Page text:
The service robot may watch you when you do bad things

More robots are expected in the not too distant future and this includes service robots sharing the same environment with humans. My personal prediction is that they are more likely to appear in workplace environments, such as offices, before they enter our homes; the coming generations of such robots will be expensive and, unfortunately, unable to do many of the things in our homes that we wish that they should do – such as washing clothes, cleaning the kitchen and perhaps cooking food for us.

When they do appear, they are likely to be – at least to some degree – autonomous. This aspect has created much concern among those who think that autonomous entities can make decisions that are harmful to humans. Such decisions have been discussed, for example, when it comes to self-driving cars, weapon systems and credit evaluations. And there are indeed many suggestions about how to restrict the potential of robot transgressions. It is almost a field of research on its own, in which researchers discuss concepts such as artificial morality, machine morality and roboethics. Some say that robots should be programmed so that there are things that they never would do; others, who are more optimistic about what is possible, have suggested that robots should be developed so that they have morality – that is to say, the ability to distinguish between what is right and what is wrong and an ability to choose what is right.

As I see it, however, the main transgressors will still be humans. In our lives, there are so many norms to know, they are sometimes conflicting, subject to debate, and they often serve as barriers in relation to our needs and wants, so that it is simply inevitable that all of us, every now and then, will be transgressors. This, in turns, raises an additional but less well-researched issue about robot morality and transgressions: what happens when we, the humans, are the transgressors and when the robots understand that what we do is wrong? Would this reduce the number of transgressions and thereby make the world a better place? Or would it add to the feeling that we are often monitored? That is to say, robots with artificial morality that watch over us may create a deeply disturbing Orwellian environment. It may be noted that several major corporation do engage in electronic surveillance of employees by other means than robots and that this typically has a strong negative charge for employees.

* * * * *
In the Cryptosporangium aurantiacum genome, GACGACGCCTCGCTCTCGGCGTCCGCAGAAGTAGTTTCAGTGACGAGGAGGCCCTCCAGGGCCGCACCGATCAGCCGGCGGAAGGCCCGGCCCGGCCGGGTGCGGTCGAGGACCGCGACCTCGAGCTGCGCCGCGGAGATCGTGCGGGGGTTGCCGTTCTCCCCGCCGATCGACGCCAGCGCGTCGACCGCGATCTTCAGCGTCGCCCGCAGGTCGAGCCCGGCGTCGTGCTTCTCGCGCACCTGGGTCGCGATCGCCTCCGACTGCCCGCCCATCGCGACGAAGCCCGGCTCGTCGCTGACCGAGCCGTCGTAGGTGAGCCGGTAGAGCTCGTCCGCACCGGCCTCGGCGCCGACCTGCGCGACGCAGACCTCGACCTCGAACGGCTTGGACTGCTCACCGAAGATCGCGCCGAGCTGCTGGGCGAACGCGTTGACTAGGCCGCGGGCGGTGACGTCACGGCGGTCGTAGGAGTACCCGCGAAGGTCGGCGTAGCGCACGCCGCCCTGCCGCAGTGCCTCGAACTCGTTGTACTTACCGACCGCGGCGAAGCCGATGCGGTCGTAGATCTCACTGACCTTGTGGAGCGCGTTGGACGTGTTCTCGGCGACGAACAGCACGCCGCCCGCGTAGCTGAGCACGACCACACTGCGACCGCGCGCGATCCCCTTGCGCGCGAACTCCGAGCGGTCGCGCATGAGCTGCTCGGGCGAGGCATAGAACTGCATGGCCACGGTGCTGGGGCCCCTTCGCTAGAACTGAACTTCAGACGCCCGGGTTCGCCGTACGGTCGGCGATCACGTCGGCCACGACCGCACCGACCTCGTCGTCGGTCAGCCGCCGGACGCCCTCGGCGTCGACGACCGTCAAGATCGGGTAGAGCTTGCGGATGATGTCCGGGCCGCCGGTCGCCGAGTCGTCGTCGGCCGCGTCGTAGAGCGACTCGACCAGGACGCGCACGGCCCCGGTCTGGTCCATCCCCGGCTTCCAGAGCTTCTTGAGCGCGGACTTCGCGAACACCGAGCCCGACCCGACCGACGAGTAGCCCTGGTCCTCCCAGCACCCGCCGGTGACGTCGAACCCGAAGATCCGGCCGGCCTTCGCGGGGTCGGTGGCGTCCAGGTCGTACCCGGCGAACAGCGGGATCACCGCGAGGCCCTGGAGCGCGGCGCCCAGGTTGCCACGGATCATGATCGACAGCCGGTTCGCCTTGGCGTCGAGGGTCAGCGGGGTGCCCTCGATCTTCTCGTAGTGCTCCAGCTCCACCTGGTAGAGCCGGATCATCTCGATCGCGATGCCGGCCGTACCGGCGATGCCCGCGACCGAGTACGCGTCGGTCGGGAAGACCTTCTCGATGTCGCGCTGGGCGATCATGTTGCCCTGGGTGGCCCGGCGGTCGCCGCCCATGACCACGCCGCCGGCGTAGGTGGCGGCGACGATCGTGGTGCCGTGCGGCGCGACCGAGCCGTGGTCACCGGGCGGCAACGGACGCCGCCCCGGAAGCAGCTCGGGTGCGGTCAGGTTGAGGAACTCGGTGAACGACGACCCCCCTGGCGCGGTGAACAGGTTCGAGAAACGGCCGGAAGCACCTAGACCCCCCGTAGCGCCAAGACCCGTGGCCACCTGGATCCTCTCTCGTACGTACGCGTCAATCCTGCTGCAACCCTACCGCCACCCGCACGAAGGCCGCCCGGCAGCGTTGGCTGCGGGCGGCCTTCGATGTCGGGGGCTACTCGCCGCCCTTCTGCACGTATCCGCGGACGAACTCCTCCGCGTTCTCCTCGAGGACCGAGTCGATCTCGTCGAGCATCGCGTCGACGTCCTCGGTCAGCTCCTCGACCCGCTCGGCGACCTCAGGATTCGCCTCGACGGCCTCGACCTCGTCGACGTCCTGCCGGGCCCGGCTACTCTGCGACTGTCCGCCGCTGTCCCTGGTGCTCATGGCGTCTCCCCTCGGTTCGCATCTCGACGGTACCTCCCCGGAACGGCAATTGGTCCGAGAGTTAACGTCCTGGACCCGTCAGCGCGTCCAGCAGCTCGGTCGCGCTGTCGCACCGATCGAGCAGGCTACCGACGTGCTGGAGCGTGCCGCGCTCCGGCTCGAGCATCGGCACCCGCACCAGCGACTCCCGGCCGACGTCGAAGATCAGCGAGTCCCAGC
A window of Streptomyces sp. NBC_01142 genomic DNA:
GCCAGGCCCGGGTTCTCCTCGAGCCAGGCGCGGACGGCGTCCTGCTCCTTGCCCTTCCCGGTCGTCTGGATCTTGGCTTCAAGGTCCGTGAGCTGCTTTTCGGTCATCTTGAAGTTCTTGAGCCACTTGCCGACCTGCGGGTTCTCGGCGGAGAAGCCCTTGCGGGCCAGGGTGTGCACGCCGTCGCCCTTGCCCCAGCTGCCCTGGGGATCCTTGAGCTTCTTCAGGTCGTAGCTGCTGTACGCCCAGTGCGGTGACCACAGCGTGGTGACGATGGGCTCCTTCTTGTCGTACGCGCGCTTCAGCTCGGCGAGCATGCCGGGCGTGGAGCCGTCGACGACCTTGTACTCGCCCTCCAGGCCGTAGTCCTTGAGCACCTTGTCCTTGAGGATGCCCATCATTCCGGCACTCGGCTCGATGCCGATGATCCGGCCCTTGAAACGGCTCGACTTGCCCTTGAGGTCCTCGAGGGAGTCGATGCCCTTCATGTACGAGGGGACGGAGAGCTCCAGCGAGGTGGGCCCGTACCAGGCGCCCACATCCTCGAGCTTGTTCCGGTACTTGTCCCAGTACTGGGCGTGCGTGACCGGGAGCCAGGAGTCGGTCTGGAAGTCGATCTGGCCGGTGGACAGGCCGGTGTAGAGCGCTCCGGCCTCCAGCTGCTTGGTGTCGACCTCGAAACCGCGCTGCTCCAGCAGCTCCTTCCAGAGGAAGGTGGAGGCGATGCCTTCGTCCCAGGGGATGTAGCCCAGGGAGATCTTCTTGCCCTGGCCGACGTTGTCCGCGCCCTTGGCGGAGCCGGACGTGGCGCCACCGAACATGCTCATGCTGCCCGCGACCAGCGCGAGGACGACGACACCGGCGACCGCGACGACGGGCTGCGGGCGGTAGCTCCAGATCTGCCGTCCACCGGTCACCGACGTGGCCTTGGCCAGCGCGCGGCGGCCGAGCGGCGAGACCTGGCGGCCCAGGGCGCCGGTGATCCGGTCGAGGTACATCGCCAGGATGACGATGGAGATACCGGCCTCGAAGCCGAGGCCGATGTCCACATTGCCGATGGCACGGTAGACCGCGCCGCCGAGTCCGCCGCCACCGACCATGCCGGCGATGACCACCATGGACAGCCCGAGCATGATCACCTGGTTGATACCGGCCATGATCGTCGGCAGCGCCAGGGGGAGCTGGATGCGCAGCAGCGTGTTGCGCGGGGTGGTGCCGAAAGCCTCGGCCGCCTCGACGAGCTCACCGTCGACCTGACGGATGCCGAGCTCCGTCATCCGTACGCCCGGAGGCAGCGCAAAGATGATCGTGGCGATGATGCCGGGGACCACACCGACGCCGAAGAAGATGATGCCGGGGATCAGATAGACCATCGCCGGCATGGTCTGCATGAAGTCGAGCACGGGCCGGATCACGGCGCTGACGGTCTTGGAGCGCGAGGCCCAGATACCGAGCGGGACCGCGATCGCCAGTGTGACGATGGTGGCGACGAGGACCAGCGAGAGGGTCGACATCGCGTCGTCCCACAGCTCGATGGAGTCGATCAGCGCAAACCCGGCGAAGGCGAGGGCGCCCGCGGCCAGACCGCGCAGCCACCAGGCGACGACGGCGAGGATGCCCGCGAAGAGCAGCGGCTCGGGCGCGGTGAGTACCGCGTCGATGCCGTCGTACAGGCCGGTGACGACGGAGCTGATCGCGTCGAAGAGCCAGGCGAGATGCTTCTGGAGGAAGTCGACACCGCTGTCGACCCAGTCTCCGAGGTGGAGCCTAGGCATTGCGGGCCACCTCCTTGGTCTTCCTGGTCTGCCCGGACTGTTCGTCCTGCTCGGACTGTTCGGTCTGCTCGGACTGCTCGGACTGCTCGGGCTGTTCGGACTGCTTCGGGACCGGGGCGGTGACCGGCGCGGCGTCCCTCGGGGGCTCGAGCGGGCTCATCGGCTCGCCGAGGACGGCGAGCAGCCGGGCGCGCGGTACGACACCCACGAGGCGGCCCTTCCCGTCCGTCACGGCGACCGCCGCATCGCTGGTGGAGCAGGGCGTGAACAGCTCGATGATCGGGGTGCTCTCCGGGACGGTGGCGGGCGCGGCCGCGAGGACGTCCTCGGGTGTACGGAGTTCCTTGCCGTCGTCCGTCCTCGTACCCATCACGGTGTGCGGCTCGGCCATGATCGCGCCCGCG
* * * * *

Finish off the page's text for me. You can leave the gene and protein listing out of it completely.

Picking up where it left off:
Anyway, I had a chance to examine this issue experimentally by having an employee in an office conduct norm violations while a service robot was watching. I used my own robot, which has 16 degrees of freedom, meaning that it can do amazing things with its body, and it can be made to appear as highly autonomous by the way it talks – in human language – to humans. In one experiment, the robot discovered that the employee was not doing what he said he was doing with his laptop; he said that he was preparing a presentation of a sales strategy – instead, however, he was watching porn online. And in the other experiment, the employee, who was about to take an apple in the office kitchen, coughed heavily without covering his mouth so that all the fruits in a bowl got a full shower of potentially contagious material (you can see what it looked like here).

Since these were experiments, the robot was manipulated so that it either did not understand that the employee was violating norms or it did understand this, which it indicated by condemning the human for the wrongdoings. Then, the robot-employee interactions were shown to participants whose task it was to answer questions about the robot. In a typical experiment of this type, the participants see only one of the manipulated versions and the researcher’s indication of an effect comes from comparing the responses from those who saw different versions and this is how my robot experiments were made, too. In any event, the result was unambiguous: when the robot indicated that it had understood that the human violated a norm, the robot was more positively evaluated and was perceived as delivering a higher level of service quality.

This is perhaps not so surprising, because to build a robot that understands that a violation of human norms has occurred is quite a remarkable engineering and programming feat. Yet some part of me had expected that such an understanding is eerie, something that can potentially result in the unwelcome omnipresence of electronic besserwissers eager to be judges of what we do, and that this would have attenuated the impressions of the norm-savvy robot. But such sentiments did not materialize in my experiments. Presumably, then, the results reflect a very human aspect: we typically react very negatively to norm violations, also in cases in which we are not personally victimized, and this ability facilitates stable relationships with others as well as all those cooperation activities that made Homo sapiens special.    

Magnus Söderlund

Professor of Marketing and Head of the Center for Consumer Marketing (CCM), Stockholm School of Economics

Senior Fellow Researcher at CERS, Hanken